Welcome to Sott.net
Tue, 19 Nov 2019
The World for People who Think

Society's Child
Map

Radar

'One poor harvest away from chaos'

Image
© Getty Images
Hunger pains: millions of the worlds poorest people and the state of the global economy are threatened by the food price rises
Millions of the world's poorest people and the state of the global economy are threatened by the food price rises, writes Geoffrey Lean.

'Within a decade," promised the top representative of the world's mightiest country, "no man, woman or child will go to bed hungry."

Dr Henry Kissinger, at the height of his powers as US Secretary of State, was speaking to the landmark 1974 World Food Conference. Since then, the number of hungry people worldwide has almost exactly doubled: from 460 million to 925 million.

And this week the airwaves have been full of warnings that the formidable figure could be about to increase further, as a new food crisis takes hold. Some experts warned that the world could be on the verge of a "nightmare scenario" of cut‑throat competition for the control of shrinking supplies.

Bad Guys

New Zealand: DOC Seeking Public Help Over Bird Shooting

NZ dotterel
© Forest & Bird
The endangered NZ dotterel.

The Department of Conservation (DOC) is hoping people will come forward with with information as it investigates the shooting of more than 100 protected birds in Northland.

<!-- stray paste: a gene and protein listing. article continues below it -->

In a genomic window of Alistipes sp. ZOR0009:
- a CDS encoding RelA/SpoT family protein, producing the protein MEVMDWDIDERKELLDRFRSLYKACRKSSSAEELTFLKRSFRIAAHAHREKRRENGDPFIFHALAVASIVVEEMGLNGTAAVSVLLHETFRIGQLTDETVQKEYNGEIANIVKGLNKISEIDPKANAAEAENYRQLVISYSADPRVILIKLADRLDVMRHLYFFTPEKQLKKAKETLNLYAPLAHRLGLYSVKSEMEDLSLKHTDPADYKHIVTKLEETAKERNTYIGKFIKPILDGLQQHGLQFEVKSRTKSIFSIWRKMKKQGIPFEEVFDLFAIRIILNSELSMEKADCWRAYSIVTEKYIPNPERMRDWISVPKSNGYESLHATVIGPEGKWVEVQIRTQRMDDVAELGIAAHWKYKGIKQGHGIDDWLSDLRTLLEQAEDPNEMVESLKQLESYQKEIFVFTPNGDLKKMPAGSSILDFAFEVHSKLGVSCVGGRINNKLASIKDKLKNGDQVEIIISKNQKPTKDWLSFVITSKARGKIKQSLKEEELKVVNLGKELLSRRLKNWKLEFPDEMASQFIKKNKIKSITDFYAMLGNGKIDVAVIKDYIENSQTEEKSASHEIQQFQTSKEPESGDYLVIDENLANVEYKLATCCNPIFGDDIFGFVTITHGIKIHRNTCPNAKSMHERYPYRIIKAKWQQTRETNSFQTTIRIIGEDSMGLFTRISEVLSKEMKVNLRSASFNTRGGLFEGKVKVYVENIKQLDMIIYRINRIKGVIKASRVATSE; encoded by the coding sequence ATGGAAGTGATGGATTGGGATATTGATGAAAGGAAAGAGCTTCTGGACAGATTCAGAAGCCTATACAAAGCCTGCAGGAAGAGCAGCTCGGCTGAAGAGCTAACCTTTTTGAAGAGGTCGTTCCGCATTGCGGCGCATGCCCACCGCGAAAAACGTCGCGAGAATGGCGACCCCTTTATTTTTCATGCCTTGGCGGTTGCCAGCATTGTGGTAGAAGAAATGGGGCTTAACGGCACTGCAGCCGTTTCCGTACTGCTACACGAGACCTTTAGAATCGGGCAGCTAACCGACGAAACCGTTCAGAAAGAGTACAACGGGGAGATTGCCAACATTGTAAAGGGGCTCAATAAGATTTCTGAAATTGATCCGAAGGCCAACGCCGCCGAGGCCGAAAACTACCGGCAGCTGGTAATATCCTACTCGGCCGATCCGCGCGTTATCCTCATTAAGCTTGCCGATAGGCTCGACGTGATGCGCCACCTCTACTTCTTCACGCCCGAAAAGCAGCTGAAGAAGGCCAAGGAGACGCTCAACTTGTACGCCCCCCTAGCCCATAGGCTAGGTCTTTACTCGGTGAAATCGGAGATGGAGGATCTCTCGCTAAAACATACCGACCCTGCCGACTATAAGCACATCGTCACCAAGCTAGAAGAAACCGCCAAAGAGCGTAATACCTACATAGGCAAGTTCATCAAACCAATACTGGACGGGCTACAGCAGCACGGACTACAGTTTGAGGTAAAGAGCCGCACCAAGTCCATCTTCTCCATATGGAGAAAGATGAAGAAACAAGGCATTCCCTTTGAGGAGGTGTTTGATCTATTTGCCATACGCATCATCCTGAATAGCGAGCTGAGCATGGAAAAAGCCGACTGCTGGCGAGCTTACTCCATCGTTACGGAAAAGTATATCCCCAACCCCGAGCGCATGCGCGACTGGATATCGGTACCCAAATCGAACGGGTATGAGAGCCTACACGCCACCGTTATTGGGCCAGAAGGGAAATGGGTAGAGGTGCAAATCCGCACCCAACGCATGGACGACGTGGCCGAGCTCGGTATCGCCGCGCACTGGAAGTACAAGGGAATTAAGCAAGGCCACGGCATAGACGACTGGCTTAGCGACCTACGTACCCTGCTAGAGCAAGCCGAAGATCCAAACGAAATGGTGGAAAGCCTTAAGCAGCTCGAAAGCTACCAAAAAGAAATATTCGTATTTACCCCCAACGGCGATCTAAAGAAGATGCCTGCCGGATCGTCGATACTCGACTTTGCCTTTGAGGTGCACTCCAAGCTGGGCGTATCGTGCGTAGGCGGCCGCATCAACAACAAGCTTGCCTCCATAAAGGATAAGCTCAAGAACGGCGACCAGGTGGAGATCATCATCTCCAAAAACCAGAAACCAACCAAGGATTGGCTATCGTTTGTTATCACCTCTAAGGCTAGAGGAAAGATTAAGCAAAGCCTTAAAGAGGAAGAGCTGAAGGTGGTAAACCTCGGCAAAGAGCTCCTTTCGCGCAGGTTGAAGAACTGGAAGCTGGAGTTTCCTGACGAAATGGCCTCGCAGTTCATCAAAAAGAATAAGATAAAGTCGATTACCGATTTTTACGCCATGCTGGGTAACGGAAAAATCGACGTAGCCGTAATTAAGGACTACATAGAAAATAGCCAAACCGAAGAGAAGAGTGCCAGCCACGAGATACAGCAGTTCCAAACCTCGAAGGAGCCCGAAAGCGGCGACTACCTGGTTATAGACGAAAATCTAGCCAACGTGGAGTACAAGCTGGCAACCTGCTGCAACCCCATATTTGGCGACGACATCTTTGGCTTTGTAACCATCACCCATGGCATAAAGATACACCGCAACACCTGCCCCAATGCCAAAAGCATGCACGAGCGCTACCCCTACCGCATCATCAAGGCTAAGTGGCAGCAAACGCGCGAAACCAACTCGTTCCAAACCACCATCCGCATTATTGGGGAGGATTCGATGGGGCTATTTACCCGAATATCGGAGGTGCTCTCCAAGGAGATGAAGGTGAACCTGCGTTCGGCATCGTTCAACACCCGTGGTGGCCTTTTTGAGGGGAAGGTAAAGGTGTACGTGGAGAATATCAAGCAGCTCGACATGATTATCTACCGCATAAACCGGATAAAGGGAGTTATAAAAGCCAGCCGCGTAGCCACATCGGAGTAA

The birds, which included godwits, knots and endangered dotterels, were shot at remote Okato Creek in Kaipara Harbour about February 27.

Some of them were left to suffer in agony.

DOC has said any information on the shooting could be given in confidence to visitor assets and historic ranger Awhi Nathan.

A prosecution could lead to fines of up to $100,000 and a jail term of up to six months.

Mr Nathan said today that he had yet to receive any calls since the case was made public.

Police had not been called in because there was not enough information for them to act on.

Mr Nathan said the shooting appeared to involve a group of people.

"A boat load of shooters came into a secluded bay and let rip with what sounded like automatic shotguns," he said.

Bizarro Earth

2nd Blast at Stricken Japan Nuclear Plant, New Tsunami Heads for Coast

A destroyed landscape
© REUTERS/KYODO
A destroyed landscape is pictured in Onagawa, Miyagi Prefecture in northern Japan, after an earthquake and tsunami struck the area, March 13, 2011.
A hydrogen explosion rocked the earthquake-stricken nuclear plant in Japan where authorities have been working desperately to avert a meltdown, while media said a fresh tsunami was heading for the same coastline that was hit last week.

Japan's nuclear agency confirmed there was an explosion at the No. 3 reactor of the Daiichi plant in Fukushima, and TV images showed smoke rising from the facility, 240 km (150 miles) north of Tokyo.